include your rationale." or "If you need a backport to an older
supported version, please open a new bug against that version.
Reference this bug and simply request that the fix be backported to the
desired version." In the latter case, the developer can respond
"CLOSED/WONTFIX" or by deploying a backported fix. Or maybe no one will
actually care, or people will be happy that when the next supported
release comes out, they will get the bugfix (and the version they are
currently using will hit EOL in the not-to-distant future, anyway). In
that case, we save the overhead of having bugs without advocates in
I'm not sure about the 'optional steps' bit. It's a
bit of a weird
organization. I don't think 'is it an upstream bug?' is optional at all,
to start with.
Certainly there was disagreement on the list about whether triagers
should be trying to reproduce bugs, which is why I made that optional.
As for the upstream issue, there are really two questions:
* Has the bug been reported upstream?
* Should Fedora volunteers or Red Hat employees fix the bug or just
report it upstream and call it a day?
As a triager, I'd be willing to answer the first question if it would be
useful to developers, but it at least doubles the workload by having to
search through two Bugzillas. Most of us also won't have the
permissions to do cleanup on the upstream Bugzilla, so that could get a
As for the second question, I always have some hope that the Fedora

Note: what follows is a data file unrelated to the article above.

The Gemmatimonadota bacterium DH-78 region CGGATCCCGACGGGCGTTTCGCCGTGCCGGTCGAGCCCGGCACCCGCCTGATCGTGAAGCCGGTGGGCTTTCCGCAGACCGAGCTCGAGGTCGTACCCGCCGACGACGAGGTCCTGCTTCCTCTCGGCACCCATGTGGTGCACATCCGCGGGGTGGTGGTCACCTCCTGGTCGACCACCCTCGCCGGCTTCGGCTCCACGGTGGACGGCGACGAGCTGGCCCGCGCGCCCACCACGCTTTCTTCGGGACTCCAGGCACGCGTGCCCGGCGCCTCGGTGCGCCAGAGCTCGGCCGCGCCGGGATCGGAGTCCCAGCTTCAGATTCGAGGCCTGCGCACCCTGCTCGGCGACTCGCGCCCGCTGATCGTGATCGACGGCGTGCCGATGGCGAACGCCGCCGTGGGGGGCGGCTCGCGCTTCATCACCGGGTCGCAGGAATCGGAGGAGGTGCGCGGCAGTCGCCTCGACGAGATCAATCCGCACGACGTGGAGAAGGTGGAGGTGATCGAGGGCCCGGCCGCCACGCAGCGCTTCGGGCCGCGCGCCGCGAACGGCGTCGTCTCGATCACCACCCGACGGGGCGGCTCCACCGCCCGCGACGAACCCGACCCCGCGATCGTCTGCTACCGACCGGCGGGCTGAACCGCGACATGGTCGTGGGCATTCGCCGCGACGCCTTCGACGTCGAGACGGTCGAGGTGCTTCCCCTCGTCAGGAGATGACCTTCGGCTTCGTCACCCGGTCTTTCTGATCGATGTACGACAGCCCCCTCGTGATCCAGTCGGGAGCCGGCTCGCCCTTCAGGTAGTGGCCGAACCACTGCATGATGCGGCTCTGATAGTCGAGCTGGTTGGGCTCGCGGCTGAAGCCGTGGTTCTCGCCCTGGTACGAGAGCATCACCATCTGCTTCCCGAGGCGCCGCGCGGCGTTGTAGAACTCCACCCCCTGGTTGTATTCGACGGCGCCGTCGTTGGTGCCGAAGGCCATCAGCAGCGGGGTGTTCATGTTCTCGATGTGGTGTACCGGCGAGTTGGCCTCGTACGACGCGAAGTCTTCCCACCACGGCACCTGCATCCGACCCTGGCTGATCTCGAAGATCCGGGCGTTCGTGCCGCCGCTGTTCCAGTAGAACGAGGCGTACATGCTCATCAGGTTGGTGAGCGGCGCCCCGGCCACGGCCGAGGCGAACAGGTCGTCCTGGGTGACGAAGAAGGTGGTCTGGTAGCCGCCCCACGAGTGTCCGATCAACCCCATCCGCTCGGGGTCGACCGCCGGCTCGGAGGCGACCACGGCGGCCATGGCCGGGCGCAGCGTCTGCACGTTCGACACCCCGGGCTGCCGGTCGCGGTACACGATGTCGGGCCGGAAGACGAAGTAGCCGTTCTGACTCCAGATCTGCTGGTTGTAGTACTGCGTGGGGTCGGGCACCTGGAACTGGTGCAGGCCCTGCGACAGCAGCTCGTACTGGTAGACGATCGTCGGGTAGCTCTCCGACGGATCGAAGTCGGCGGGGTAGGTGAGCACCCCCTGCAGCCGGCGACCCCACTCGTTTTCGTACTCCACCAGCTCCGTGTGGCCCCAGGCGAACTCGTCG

package maintainer will produce a patch which they will apply
immediately but send a copy upstream for inclusion there. I don't
really feel comfortable making decisions about whether or not
Fedora-affiliated maintainers have enough personal time to do a patch
themselves, or they need to pass it on. And if triagers aren't expected
to have familiarity with the code base (or even be programmers) then
it's hard to say whether a given bug can or should be fixed at the
distribution level or at the source.
The NEEDINFO section needs to explicitly complete the loop by saying
that, after marking NEEDINFO, you should follow the progress on the bug
and complete the triage on it or close it as insufficient info, as
required. The triager's job is not done once a bug is marked NEEDINFO.
I sort of assume that bugs left in NEEDINFO for long enough will simply
show up on the radar of other triagers who explicitly search for them.
Doesn't seem like the original triager is going to have any special
expertise at that point, and it's also possible a different triager
might attempt to reproduce or supply the requested information
On a practical level, there's no guarantee that the original triager
will even be still doing triage in 30 or 60 days, so I wouldn't count on
them to take ownership of a given bug for that long.
well, that's most of my comments for now :) wdyt? I can adjust
with my proposed changes, if you like.
Feel free. For the places where we have policy decisions to make, it
might actually be useful to have two or three alternative versions right
there on the page that we can choose between or at least use as a
starting point for discussion.